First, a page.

The maxillary permanent first molar is the largest tooth in the maxillary dentition. Angle referred to this tooth as the “key to occlusion” because he thought that it was by far the most constant in taking its normal position. This hypothesis was the basis of Angle’s classification of malocclusions, which has withstood the test of time more than any of his other contributions and is still widely used as a universal description of malocclusions. Clinically, this tooth frequently is mesially rotated; this exacerbates the arch length discrepancy and Class II molar relationships.

According to the current version of the grading system for dental casts by the American Board of Orthodontics, the mesiodistal central grooves of the premolars and molars are used for the evaluation of proper alignment in the maxillary posterior region. Because of the tooth’s trapezoidal shape, SWA systems use general distal offset prescriptions of the tube or bracket. Although the maxillary first molars have shown less variability in their shape than the mandibular first molars, especially in their cusp numbers, there are some occasions when the universal use of 1 prescription does not meet the objective of acquiring optimal alignment or occlusion from clinical experience.

Until now, few studies have focused on the shape of the maxillary permanent first molar beyond its overall dimensions from an orthodontic perspective. In this study, we investigated the morphometric characteristics of maxillary permanent first molars using 3D technology and occlusal polygon methods. Our aim was to explore the shape differences in the maxillary first molars to assess whether there is considerable variability in morphology that affects the alignment results when treated with the SWA.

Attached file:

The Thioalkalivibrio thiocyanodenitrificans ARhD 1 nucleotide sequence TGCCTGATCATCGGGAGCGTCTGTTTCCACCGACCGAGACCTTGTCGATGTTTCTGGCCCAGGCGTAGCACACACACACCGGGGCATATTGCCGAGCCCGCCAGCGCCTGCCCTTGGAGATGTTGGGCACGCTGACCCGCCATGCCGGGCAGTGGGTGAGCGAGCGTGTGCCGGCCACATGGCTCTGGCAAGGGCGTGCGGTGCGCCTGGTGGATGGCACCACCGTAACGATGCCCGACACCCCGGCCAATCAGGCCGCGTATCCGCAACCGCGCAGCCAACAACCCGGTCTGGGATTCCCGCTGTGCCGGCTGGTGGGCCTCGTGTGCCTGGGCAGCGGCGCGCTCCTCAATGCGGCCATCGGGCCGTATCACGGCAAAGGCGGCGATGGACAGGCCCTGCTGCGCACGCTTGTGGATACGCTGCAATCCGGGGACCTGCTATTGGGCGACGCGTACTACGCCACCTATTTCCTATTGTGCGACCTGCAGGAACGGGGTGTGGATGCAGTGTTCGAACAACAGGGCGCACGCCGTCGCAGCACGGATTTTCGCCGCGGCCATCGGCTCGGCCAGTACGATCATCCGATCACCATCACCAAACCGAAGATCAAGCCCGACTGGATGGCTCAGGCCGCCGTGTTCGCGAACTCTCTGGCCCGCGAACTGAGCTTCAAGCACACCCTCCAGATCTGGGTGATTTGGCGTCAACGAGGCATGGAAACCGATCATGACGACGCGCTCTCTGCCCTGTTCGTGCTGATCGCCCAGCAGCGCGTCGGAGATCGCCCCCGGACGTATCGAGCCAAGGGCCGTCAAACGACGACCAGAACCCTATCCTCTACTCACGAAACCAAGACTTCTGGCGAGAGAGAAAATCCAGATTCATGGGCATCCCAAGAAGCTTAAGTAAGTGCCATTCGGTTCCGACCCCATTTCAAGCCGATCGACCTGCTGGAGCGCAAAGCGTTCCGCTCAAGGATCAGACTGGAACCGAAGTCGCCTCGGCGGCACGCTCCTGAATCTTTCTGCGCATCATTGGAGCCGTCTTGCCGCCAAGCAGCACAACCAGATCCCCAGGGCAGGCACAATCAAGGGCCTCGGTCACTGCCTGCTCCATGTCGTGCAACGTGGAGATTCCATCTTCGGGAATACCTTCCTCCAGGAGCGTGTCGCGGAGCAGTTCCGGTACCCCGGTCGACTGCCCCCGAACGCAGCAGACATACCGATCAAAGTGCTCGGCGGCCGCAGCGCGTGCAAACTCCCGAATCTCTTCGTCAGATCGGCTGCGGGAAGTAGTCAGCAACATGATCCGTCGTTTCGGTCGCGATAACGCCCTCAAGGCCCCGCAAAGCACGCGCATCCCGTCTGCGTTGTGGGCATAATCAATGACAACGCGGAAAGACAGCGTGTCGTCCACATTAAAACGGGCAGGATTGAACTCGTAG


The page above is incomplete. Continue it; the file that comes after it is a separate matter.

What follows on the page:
Material and methods

The study method used in this investigation has been previously reported. Two hundred Korean children (109 boys, 91 girls) at a minimum age of 10 years were selected from the data of the Korean Dental Growth Study. Informed consents were provided according to the Declaration of Helsinki, and the institutional review board for the protection of human subjects reviewed and approved the research protocol (S-D2010015).

The children were allowed to stay in the study if at least 1 maxillary molar was fully erupted, and also if the score of the simplified version of the tooth wear index was 0. Exclusion criteria of the investigation included any alterations on the teeth including caries, restorations, or surface defects that could affect measurements. Even if both maxillary first molars met the inclusion criteria, only 1 molar was randomly chosen, to rule out interdependence. Finally, a total of 175 maxillary first molars from 175 children (94 boys, 81 girls) were chosen for morphometric examinations.

The virtual 3D models were generated from the selected casts using a 3D scanner (optoTOP-HE; Breuckmann, Meersburg, Germany) according to the routine protocol previously reported. Then the prepared 3D models were analyzed, and measurements were made using specialized software (Rapidform 2004; INUS Technology, Seoul, Korea). The reference points were created through the consensus of 2 observers (H.-K.K. and Y.-S.P.); for reproducibility of the measurements, the process was repeated 2 times by the same 2 observers over a 3-week period. To test the reliability, 10 of the 3D scans were randomly selected and measured again on separate days 6 months after the initial measurements.